19 questions to frame a reconciling conversation with your opposite-voting loved ones


#1

Originally published at: http://boingboing.net/2016/11/19/19-questions-to-frame-a-reconc.html


#2

The more one reads about the transition team and the future cabinet the more it feels like there is only one question that one needs to ask someone who voted for Trump:

  1. Do you feel comfortable supporting an administration with decidedly proto-fascistic tendencies?

If they answer yes, you should probably rethink your relationship choices.


#3

Yes, the most successful way to achieve reconciliation is to first establish penalties for not agreeing with you, followed by demands that they agree with you.

Political differences aside, you might just be qualified to work in the new administration.


#4

Are that many people really surprised? I know exactly which people in my life voted for Trump based on their position along the bigotry continuum and their love of authoritarianism.

My concern has to do with the fact that now they don’t have to be subtle about their hatred anymore. As we’re seeing all over the country.


#5

I’ll admit I don’t know any pro-Trump voters personally, (I’m urban liberal Canadian) but I suspect that

has already begged the question.

For many/most voters, tendency, signs and words mean nothing. The fact that they mean a great deal to me is my problem, not theirs. They’ll pass judgement when something becomes major, major headline (like actually passing a law to intern all Muslims, starting a big war).

Otherwise they’ll wait four years, and make another snap judgement about how they feel economically and culturally.


#6

In the end, that may be the single most destructive thing about the Trump administration (which is saying a fair bit, considering how destructive I think it it will be).


#7

Thing is - if you assume good intentions, proto-fascistic tendencies are (probably) going to be seen as a good thing, are they not?

Here’s what I’ve observed in people who have or are thinking of supporting the far right:

Such people seem to think (when probed) that the system tends to bring about compromise. So they voted for extremists because when those extremists are in office they’ll achieve only some of their extremism. Which will be about right. They don’t actually want Trump to nuke North Korea, ban birth control or build a wall whatever. Because they admit you’d have to be actually insane to think that he would. So when they hear liberals freaking out about some crazy policy intention, they don’t need to think about what it actually means. It’s just enough to know that it’s something a normal politician would never say.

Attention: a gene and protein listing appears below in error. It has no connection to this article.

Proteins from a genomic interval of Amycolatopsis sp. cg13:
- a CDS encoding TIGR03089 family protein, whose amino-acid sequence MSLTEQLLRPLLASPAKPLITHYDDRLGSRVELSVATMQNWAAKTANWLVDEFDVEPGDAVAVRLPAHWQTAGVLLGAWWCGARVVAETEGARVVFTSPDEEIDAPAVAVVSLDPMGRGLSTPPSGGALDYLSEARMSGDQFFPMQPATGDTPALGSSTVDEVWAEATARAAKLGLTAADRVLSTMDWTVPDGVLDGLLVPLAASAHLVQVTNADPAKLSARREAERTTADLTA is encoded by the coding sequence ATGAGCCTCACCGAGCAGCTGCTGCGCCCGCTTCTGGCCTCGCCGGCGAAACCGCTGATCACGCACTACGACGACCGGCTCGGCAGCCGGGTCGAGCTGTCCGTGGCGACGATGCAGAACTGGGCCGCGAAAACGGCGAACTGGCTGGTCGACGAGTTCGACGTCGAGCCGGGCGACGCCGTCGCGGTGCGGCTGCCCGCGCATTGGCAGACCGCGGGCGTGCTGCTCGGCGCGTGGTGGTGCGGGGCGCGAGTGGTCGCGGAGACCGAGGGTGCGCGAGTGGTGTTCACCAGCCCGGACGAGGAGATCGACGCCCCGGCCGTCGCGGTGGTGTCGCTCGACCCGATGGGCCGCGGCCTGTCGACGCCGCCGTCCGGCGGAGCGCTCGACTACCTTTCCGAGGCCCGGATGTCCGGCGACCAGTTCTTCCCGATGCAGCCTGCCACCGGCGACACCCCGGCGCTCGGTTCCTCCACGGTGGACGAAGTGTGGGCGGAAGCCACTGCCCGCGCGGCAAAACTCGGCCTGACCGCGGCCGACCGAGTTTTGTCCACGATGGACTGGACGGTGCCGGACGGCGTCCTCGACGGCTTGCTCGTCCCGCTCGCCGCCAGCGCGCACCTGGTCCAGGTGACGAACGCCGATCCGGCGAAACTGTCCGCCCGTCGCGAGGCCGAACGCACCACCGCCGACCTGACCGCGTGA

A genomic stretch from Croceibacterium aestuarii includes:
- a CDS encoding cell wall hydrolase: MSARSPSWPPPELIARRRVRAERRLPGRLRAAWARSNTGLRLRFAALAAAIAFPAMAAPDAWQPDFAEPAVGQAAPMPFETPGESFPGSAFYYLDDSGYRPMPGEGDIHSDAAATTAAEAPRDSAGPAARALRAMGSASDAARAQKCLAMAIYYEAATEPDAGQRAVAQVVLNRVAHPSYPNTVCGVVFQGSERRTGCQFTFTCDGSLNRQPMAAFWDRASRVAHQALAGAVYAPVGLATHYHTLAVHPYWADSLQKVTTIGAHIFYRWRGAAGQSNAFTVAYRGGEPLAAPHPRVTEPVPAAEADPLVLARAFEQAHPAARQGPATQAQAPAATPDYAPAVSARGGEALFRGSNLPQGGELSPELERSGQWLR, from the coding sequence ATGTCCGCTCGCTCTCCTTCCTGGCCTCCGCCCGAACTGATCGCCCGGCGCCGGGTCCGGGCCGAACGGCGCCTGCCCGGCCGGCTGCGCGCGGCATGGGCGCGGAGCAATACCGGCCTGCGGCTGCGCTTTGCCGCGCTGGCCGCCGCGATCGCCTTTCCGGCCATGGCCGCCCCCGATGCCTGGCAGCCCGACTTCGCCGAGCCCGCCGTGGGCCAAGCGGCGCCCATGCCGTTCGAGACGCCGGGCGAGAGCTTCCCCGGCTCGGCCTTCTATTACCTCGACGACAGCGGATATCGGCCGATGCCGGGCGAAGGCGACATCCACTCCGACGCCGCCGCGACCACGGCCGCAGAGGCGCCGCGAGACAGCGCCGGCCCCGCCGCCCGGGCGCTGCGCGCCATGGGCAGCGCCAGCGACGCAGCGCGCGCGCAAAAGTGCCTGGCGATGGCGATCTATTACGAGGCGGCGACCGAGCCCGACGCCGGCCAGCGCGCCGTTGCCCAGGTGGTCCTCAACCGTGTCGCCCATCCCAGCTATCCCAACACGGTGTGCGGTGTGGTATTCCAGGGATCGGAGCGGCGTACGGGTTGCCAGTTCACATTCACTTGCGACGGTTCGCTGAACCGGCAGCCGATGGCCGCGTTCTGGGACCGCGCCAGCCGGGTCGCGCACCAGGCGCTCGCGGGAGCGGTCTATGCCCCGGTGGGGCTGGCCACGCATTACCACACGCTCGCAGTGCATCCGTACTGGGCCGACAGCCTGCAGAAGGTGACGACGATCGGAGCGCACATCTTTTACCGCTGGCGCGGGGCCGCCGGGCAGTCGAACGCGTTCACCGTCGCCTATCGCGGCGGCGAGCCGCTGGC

The sticking point comes when I’ve pointed out that it’s a very high-risk strategy to think that an extremist isn’t really an extremist. The best they can say to that is “let’s see.”

Fucking too late for that, I say.


#8

I know a lot of Trump supporters very well, and none of them, as far as I can tell, voted for him because they’re bigots or in any way assholes, despite what liberal America thinks. They voted for him because they think liberal policies are “the government knowing what’s good for them”. They also think environmental concerns are overstated. And of course the whole gun thing. Not saying they’re necessarily correct, but those are their reasons.

In my opinion it comes down to the fact that they live in the countryside, which requires a lot less regulation/government than living in the city. And looking at a map of election results its pretty hard to argue with that divide. So unless you think assholes live in the country while decent people live in the city you might want to revise your theory about why people voted for Trump?

Here’s a fantastic New York Times article about the divide that pretty much nailed it in my opinion:

Of course some people voted for Trump because they’re assholes, but plenty of assholes voted for Clinton too.


#9

If that was their primary reason, rather than bigotry and fascism, they could have voted for Johnson.


#10

And I could have voted for Jill Stein or written in Bernie Sanders, but they like me wanted their votes to count.


#11

Reconciliation will unlikely work for those who are in the crosshair of the new administration. From the sounds of it it will most likely be Muslims and immigrants.
So talk of reconciliation will work for those not yet targeted but remember Niemöller: “When they came for the Jews, I was a not a Jew, so I did not speak out. When they came for the trade unionists, I was not a trade unionist, so I did not speak out. When they came for the queers, I was not a homosexual, so I did not speak out. When they came for me, there was no one left to speak out”.